Welcome to the 2nd edition of my e-zine. I have great news! Please read on to find out more about my new book for Wiley.
This e-zine is published every other Tuesday.
June 14, 2005 Volume I, Issue 2
In this issue:
- New York and Book Expo America
- Auction Drop or Sell it Yourself?
- The Unofficial Guide to Making Money on eBay for Wiley
New York and Book Expo America:
I just got back from New York and Book Expo America (BEA). BEA is the world’s biggest book publishing event. It draws all sorts of authors, book buyers, librarians, bookstore owners, agents, and press from around the country. I had a great time. To read more about it, please check out my blog at http://thequeenofebayauctions.blogspot.com/
Auction Drop or Sell it Yourself?:
Any time someone asks me what I do for a living and I answer ‘eBay’, they invariably want to know, ‘What do you think of those auction drop stores springing up everywhere?’ Here is my take on the whole thing!
It has been an amazing phenomenon. Auction drop stores have been springing up around the country faster than drive-through coffee houses. As a funny side note, I had an idea for an eBay drop-off store about three years ago and after running the numbers, decided that I could make much more money selling my own items. I also realized that the overhead (labor especially) would not allow these businesses to make money easily. My personal opinion is that these franchises are not going to make a whole lot of money and most will not last.
According to an article by David Steiner at Auctionbytes.com, he agrees with me. In January of 2005 Auctionbytes did a survey of 100 eBay drop-off stores and here is what they found. ‘It was apparent how labor-intensive this business is, with an average in excess of 20 minutes to research, caption, photograph and list one item on eBay. This did not take into account the amount of time spent packing, shipping and answering emails about the items. Looking at the results of this survey, it is obvious this is not a get-rich-quick business, but rather a challenging, labor-intensive one.’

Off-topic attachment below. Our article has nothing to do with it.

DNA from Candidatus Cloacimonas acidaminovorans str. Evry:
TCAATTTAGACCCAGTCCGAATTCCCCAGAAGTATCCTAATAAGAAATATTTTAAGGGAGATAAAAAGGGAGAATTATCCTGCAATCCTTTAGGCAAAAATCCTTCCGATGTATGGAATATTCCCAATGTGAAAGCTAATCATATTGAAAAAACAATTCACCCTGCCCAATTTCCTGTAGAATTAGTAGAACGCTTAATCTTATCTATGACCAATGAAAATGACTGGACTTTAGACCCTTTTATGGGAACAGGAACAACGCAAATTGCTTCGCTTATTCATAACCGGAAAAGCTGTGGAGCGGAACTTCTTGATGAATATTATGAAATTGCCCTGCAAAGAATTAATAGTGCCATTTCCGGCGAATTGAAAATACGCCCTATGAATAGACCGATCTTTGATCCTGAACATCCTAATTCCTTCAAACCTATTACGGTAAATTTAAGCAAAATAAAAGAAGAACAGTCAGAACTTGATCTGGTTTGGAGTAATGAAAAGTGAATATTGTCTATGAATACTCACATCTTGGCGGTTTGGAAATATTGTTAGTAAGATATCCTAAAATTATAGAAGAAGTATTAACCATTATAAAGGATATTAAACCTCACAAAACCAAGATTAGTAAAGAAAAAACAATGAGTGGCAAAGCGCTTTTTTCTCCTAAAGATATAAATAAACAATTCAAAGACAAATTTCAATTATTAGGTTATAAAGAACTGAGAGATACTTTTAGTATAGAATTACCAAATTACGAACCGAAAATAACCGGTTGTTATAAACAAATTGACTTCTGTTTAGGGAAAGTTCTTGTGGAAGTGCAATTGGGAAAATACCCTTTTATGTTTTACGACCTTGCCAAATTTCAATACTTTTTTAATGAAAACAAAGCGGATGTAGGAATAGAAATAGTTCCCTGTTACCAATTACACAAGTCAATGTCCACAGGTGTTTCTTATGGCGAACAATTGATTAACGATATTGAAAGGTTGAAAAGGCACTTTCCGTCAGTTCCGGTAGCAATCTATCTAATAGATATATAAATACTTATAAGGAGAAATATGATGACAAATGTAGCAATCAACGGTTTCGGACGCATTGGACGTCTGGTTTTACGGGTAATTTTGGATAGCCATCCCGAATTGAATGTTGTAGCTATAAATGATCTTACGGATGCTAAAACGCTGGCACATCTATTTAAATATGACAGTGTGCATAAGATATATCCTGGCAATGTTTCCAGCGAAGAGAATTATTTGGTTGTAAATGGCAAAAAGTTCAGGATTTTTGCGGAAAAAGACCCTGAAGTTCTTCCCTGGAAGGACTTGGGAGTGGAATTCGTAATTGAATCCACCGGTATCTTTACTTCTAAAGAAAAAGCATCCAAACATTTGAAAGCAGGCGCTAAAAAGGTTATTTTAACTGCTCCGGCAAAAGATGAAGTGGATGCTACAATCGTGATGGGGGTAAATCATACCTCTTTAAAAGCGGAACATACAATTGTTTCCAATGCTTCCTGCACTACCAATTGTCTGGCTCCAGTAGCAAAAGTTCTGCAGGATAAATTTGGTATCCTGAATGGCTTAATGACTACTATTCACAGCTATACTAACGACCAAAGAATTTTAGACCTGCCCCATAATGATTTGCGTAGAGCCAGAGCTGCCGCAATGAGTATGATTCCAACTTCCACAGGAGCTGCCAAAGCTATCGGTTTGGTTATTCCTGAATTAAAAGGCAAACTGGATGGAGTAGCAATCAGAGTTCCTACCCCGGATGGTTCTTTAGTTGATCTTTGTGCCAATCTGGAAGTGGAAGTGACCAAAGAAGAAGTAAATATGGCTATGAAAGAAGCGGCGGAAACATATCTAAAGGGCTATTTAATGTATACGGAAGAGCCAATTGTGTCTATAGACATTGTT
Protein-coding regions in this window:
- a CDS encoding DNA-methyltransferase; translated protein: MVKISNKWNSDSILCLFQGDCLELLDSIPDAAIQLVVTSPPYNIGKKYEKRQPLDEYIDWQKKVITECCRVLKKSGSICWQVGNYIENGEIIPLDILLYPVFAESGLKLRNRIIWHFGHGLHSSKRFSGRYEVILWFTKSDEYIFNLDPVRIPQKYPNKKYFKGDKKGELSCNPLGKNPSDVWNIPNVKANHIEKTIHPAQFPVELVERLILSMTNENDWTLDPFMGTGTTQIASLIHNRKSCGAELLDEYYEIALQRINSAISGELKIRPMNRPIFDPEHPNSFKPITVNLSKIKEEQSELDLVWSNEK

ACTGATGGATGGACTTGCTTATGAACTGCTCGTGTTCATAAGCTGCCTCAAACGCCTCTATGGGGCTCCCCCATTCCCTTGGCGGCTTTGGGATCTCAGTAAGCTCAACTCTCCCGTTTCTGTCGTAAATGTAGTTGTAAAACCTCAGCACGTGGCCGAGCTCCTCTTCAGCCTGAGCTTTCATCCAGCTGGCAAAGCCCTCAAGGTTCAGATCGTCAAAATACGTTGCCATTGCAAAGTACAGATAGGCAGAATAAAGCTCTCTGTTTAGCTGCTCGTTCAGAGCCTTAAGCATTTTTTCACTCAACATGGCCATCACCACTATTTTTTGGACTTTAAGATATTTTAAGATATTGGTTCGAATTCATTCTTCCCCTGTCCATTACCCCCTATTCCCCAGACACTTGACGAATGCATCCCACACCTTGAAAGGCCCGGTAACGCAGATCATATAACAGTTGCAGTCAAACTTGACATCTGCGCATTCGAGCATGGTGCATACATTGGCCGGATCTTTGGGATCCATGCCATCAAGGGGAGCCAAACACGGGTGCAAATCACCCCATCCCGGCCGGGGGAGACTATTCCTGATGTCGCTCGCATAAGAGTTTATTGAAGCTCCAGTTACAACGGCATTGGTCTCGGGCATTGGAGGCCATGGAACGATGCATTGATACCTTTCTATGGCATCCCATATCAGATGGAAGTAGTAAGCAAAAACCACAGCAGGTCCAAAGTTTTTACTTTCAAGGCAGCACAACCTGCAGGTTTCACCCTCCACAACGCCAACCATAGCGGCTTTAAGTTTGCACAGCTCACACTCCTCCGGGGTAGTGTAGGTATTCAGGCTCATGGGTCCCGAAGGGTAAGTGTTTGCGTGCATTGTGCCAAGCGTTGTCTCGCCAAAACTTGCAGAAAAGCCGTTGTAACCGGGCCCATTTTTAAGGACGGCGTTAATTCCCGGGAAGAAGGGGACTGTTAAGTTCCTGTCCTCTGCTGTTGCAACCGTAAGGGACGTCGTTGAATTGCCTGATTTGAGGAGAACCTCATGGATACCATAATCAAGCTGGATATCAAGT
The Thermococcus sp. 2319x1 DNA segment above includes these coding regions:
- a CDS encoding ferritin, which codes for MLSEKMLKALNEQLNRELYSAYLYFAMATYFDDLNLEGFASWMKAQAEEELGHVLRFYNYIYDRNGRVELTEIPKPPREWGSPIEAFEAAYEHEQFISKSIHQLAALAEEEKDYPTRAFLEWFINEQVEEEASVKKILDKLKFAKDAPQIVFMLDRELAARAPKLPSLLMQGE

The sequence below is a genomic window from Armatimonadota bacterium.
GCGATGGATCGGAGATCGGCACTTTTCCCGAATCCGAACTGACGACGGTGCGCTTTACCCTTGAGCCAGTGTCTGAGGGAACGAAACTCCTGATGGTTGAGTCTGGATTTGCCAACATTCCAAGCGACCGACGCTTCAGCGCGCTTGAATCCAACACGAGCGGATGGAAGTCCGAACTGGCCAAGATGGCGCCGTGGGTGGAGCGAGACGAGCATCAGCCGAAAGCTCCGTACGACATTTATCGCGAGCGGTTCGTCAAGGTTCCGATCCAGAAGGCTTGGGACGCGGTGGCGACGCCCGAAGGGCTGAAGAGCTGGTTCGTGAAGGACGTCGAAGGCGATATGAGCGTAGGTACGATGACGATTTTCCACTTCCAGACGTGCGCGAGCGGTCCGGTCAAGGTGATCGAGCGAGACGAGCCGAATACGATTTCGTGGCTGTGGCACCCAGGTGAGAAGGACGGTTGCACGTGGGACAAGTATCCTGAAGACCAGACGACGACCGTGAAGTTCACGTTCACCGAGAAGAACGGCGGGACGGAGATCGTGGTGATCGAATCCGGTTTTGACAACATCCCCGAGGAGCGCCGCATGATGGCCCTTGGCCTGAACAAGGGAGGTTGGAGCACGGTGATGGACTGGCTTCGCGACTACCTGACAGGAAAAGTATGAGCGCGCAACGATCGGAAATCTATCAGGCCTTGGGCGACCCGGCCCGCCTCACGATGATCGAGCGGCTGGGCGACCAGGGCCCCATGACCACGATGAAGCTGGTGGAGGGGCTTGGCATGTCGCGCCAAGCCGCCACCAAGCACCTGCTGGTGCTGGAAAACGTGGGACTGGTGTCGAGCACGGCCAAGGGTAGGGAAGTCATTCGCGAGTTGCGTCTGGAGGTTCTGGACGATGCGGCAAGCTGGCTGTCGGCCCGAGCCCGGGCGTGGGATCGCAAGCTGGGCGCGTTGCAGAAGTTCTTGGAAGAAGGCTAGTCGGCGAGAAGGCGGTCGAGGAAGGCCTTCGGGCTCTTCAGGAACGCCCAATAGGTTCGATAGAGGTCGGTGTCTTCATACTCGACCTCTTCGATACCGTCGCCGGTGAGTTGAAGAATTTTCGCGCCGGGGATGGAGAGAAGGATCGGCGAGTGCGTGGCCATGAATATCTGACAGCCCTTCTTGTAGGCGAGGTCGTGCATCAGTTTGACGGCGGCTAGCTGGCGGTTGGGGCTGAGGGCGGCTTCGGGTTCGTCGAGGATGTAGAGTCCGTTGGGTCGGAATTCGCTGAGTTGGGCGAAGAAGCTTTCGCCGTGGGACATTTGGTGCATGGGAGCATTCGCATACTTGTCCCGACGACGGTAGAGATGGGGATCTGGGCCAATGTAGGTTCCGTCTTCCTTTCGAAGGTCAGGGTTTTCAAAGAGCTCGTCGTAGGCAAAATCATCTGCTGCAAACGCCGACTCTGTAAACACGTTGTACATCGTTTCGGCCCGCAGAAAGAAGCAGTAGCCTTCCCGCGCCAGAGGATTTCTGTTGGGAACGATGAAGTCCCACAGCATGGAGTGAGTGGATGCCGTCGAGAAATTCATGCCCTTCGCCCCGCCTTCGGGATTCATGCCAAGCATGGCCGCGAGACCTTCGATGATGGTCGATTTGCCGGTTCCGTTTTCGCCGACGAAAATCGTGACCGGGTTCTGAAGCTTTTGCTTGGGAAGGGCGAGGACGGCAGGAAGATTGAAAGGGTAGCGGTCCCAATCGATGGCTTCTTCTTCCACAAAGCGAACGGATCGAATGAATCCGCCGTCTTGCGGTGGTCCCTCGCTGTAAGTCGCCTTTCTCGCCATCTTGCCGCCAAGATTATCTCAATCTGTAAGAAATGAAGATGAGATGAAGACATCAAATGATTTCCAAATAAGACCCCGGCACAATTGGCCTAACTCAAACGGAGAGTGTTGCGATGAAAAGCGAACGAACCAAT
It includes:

I also personally believe that you can make a lot more money selling your own items for yourself. Who is going to do the best in-depth research and really care about your item? Of course, the answer is YOU, not some employee working for minimum wage.
As we have learned, eBay is a very labor-intensive undertaking and the money that you pay someone else to list and sell your own item could be going right into your own pocket. That is of course, if you do have the free time. Instead of watching TV, playing computer solitaire or socializing, you could be getting paid for that disposable time. It all depends what your priorities are. Is money or free time what motivates you? Let’s look at this closer in the next three sections.
If you have absolutely no free disposable time, then I would say that an ‘auction drop’ is for you. If you do not own a computer or digital camera and have no desire to buy one, then once again auction drops may be for you. If you have dial-up and cannot upgrade to DSL or cable, then I would point you in the direction of your local auction drop. They will take the mess, the stress and the learning curve out of the equation and do it all for you.
To wrap it up, the pros to an auction drop are:
1. It saves you the trouble of learning the ropes.
2. All the work is done for you.
3. You end up with more money than you started with.
In my opinion, there are many more ‘cons’ to Auction drops than there are ‘pros’ –the first con being that they take a huge chunk out of your sales price. Not only do they charge a percentage for selling, but they also charge you the actual eBay listing and selling fees. As an example, ‘I Sold It’ charges 30% of an item’s selling price plus the listing, selling and PayPal fees. On average, they charge 37%. Let’s just imagine that you have about $2,000 worth of great items to sell on eBay; this company would take $740! Yikes.